It takes a certain amount of clumsiness to break something that’s already broken.
The Hill‘s Alexandra Jaffe broke the news yesterday that Sen. Scott Brown (R-Mass.) was distancing himself from remarks made by Republican presidential candidate Mitt Romney. “As someone who grew up in tough circumstances, I know that being on public assistance is not a spot that anyone wants to be in,” Brown told The Hill. He was referring to Romney’s recently surfaced comments that labeled “47 percent” of Americans as people who feel “entitled” to government benefits.
Jaffe’s story was picked up by HuffPost, Political Wire and Politico, all of which attributed The Hill for breaking it.
The AP also picked it up.
Shortly after Jaffe’s story broke, AP reporter Steve LeBlanc wrote the same story, correctly paraphrasing Brown’s quotes. What was missing, however, was any attribution to The Hill.
LeBlanc’s story was updated later with actual quotes from Brown, the same quotes from Jaffe’s story. But LeBlanc’s article attributed them to a statement from Brown’s office. The first version of his story did not attribute to any statement.
Pictured is a screen capture of LeBlanc’s original story.
The Boston Herald‘s Hillary Chabot wrote the same story, attributing the same quotes to a statement. NYT did the same.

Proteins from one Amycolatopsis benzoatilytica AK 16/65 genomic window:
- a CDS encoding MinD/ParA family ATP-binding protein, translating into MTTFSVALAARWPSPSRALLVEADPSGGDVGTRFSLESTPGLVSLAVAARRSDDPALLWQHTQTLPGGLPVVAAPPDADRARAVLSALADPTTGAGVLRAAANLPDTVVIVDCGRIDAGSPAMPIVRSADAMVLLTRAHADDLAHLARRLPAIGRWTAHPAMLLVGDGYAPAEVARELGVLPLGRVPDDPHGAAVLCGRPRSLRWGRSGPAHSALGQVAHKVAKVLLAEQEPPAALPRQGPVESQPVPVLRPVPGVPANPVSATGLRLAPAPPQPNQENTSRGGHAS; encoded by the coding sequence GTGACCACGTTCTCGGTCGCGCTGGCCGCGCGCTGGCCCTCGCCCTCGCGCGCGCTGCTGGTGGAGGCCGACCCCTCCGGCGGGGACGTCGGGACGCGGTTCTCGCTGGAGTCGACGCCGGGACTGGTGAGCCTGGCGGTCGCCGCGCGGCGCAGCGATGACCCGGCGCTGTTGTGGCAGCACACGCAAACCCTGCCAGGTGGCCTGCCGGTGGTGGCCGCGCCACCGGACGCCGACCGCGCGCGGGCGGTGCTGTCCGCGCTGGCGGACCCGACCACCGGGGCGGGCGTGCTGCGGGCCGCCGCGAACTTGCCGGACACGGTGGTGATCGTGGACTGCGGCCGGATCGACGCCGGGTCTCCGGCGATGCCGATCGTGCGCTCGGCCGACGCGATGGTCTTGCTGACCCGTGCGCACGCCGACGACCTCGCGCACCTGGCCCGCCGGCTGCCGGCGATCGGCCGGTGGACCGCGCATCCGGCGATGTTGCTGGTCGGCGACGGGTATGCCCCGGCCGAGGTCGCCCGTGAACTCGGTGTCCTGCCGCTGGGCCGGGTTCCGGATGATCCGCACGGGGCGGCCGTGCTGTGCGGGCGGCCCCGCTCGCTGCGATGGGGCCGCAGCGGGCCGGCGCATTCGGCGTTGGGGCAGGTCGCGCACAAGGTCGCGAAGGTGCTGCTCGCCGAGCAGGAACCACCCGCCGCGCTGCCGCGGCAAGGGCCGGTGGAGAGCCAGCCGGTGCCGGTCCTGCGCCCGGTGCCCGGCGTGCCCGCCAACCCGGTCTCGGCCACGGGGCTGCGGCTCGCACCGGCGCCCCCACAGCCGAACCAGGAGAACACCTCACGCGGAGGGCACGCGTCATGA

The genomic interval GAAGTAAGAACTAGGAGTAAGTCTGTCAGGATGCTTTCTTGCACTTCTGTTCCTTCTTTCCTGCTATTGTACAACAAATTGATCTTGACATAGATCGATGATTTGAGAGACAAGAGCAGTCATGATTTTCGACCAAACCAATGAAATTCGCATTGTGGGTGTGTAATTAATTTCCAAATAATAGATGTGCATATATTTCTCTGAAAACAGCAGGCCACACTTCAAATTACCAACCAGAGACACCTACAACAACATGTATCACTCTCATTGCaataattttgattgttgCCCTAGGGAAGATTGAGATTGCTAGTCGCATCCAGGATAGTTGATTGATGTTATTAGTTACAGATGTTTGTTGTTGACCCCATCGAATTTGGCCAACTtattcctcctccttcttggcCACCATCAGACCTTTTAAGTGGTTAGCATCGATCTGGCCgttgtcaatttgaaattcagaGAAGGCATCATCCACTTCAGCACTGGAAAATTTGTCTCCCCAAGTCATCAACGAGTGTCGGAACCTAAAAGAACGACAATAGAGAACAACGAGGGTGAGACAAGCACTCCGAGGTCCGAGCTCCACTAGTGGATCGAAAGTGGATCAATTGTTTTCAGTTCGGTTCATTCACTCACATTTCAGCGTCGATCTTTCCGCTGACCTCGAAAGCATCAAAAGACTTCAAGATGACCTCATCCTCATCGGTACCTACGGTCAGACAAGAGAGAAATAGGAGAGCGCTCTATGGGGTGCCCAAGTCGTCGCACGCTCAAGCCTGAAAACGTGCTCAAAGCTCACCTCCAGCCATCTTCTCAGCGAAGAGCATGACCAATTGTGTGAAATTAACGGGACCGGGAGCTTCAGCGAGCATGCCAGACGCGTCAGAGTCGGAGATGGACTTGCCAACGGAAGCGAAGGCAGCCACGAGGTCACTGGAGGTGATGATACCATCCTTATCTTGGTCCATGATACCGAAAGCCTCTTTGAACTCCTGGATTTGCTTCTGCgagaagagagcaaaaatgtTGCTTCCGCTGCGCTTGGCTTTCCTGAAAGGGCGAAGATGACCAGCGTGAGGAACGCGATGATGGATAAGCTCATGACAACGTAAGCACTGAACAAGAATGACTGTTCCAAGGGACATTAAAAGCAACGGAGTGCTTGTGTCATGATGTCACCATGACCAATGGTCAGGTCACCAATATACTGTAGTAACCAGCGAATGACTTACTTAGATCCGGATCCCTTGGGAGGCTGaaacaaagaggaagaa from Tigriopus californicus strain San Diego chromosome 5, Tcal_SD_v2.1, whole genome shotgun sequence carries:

We requested comment from the AP media relations, LeBlanc and Chabot. A publicist is looking into it.
We’ve also sought comment from Brown’s campaign office to clarify if they sent out a statement with the same quotes after The Hill‘s story was published. But even if that is the case, the paraphrased version of LeBlanc’s story still did not cite The Hill for breaking the news.
UPDATE: AP’s Paul Colford explains…
Colford: “Several hours before the 3:33 p.m. time stamp on the The Hill story
that you sent, AP’s Steve LeBlanc called both campaigns and asked for
comments on the ’47 percent’ remark. Elizabeth Warren called him directly and Sen. Brown’s campaign — at 12:55 p.m. — emailed him the same statement they gave to The Hill. Hope this clarifies.”
In response: Perhaps it clarifies, but then again, why did many other publications feel the need to cite The Hill? Just because a campaign phones AP several hours before the time stamp on The Hill doesn’t mean the AP can just claim breaking something. Absurdity level: high. Charge: A solid misdemeanor.
UPDATE #2: Further, Colford adds, “First, AP moved what’s known as a NewsNow, typically a brief breaking-news item that’s followed by a longer, more detailed account of the same story. AP’s NewsNow on this one moved at 3:39 p.m. The fuller story (2nd Ld-Writethru) with more extensive quotes didn’t move till 4:36 p.m. Taking nothing away from The Hill, I don’t believe LeBlanc, based in Boston and one of our finest reporters, was at all aware of their story.”
UPDATE #3: Colford now says the AP NewsNow story moved at 3:28. He says he was wrong in the previous update.
UPDATE #4: The AP does not provide time stamps on its stories. As Colford explains it, there are various versions of the story that go out and they simply don’t provide them. Furthermore, Colford said he believes that if a story is reported independently, it doesn’t matter who published it first.